On Wednesday, editors from ConsumerSearch attended a Whirlpool and Maytag media event. We met with Tremitchell Wright, Technical Lead Fabric and Substrate Scientist for Whirlpool Corporation, who provided a cool demonstration on the latest innovations in laundry detergent. He also gave us an interesting tidbit we’d like to pass along to our readers. Did you ever wonder if laundry detergent has a shelf life? Well, the answer is yes. According to Wright, liquid laundry detergent is good up until two years from the date of manufacture.
If you’re using a liquid laundry detergent that’s past its prime, there’s no need to panic, however. Wright says “expired” laundry detergents won’t stop working altogether, but they will lose their effectiveness. This happens because ingredients gradually break down and separate over time. According to Wright, an uneven distribution of ingredients will likely result in a less-than-thorough washing.
Does the same rule apply to chlorine bleach or powdered detergent? We turn to Mary Marlowe Leverette, About.com’s guide to laundry, to get some answers. Levertette says “Liquid chlorine bleach has a limited shelf life. If more than six months old, it may have no effect on stains and should be replaced.” She actually recommends a shorter shelf life for liquid detergents: nine months to one year for an unopened container; an opened container should be used within six months. Leverette says the same timeframe applies to powdered detergents (providing they haven’t been exposed to moisture). If a powdered detergent gets “dry or cakey,” she advises consumers to throw it out “because it probably won’t dissolve correctly in the wash, leaving soap deposits on your clothing.”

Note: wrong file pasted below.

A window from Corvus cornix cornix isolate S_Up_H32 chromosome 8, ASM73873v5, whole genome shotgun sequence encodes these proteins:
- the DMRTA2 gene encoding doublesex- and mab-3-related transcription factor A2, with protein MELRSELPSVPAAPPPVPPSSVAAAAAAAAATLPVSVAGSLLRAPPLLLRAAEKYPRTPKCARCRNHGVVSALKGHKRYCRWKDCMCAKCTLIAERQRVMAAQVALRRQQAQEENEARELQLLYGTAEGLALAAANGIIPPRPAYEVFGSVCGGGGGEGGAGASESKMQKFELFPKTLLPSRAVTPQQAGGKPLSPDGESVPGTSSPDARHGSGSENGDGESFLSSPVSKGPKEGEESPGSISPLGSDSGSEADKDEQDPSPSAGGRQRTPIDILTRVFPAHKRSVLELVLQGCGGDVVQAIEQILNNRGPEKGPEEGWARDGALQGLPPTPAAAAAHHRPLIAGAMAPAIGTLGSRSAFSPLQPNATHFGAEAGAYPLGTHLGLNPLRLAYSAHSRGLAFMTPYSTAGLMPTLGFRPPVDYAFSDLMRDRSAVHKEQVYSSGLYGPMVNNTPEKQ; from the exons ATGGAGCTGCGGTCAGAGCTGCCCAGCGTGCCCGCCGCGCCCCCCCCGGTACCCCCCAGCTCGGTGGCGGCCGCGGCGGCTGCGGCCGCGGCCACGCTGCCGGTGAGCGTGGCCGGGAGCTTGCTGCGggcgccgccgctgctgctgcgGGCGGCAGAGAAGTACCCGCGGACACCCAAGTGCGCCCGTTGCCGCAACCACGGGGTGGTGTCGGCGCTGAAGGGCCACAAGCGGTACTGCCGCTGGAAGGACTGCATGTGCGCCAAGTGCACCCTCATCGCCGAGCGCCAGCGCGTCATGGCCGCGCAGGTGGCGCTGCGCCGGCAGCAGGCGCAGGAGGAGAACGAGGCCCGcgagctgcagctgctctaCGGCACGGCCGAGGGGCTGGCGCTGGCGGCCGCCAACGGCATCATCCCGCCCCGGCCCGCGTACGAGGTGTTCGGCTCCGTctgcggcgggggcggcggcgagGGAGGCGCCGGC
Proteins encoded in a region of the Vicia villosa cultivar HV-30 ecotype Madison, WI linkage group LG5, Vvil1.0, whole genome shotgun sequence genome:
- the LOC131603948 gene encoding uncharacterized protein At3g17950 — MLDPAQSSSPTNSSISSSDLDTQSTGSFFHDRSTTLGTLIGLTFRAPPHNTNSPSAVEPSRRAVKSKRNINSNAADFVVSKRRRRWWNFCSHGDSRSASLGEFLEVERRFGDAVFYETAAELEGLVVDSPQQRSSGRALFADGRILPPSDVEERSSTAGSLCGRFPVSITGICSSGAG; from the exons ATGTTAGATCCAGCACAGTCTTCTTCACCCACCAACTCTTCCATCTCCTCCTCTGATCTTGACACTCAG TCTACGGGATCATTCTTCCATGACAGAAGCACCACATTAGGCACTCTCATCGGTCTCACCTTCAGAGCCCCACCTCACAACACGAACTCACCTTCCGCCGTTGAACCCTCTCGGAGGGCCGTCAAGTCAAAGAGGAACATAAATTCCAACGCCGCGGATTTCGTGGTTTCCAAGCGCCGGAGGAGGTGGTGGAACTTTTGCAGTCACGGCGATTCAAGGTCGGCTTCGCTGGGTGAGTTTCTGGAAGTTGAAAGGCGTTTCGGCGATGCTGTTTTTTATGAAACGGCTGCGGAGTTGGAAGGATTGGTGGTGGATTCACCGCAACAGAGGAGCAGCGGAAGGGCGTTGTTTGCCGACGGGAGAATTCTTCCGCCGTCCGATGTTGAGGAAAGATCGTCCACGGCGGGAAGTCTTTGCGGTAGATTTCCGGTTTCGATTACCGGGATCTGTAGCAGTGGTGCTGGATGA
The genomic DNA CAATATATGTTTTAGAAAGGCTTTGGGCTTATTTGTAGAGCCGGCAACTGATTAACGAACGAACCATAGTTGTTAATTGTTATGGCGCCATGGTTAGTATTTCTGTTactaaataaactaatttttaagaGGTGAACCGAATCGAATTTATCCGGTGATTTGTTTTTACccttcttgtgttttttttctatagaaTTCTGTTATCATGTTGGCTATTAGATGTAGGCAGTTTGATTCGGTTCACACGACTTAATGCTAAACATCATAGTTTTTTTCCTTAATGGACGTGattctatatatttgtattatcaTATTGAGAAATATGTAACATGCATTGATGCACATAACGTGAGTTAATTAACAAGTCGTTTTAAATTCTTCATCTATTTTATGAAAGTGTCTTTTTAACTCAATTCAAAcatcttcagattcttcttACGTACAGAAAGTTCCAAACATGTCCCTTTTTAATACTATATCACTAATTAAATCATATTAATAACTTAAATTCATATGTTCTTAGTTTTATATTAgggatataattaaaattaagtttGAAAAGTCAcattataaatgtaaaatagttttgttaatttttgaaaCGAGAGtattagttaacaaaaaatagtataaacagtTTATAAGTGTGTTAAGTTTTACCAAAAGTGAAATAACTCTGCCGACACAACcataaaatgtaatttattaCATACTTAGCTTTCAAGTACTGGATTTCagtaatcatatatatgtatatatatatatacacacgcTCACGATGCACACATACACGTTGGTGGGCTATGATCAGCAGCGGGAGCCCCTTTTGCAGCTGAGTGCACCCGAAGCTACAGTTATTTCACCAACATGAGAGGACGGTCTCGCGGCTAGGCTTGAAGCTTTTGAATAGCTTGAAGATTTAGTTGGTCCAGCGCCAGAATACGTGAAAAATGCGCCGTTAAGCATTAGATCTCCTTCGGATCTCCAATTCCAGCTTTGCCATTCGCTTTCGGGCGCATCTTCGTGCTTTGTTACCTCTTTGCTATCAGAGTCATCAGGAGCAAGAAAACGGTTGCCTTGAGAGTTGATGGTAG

Most manufacturers don’t list a “best used by” date on their detergents, so it may require some guesswork on your part. If you have an old bottle of detergent lying around, it might be best to toss it.
Want to see which laundry detergents get the best reviews? Check out our recently updated comprehensive analysis.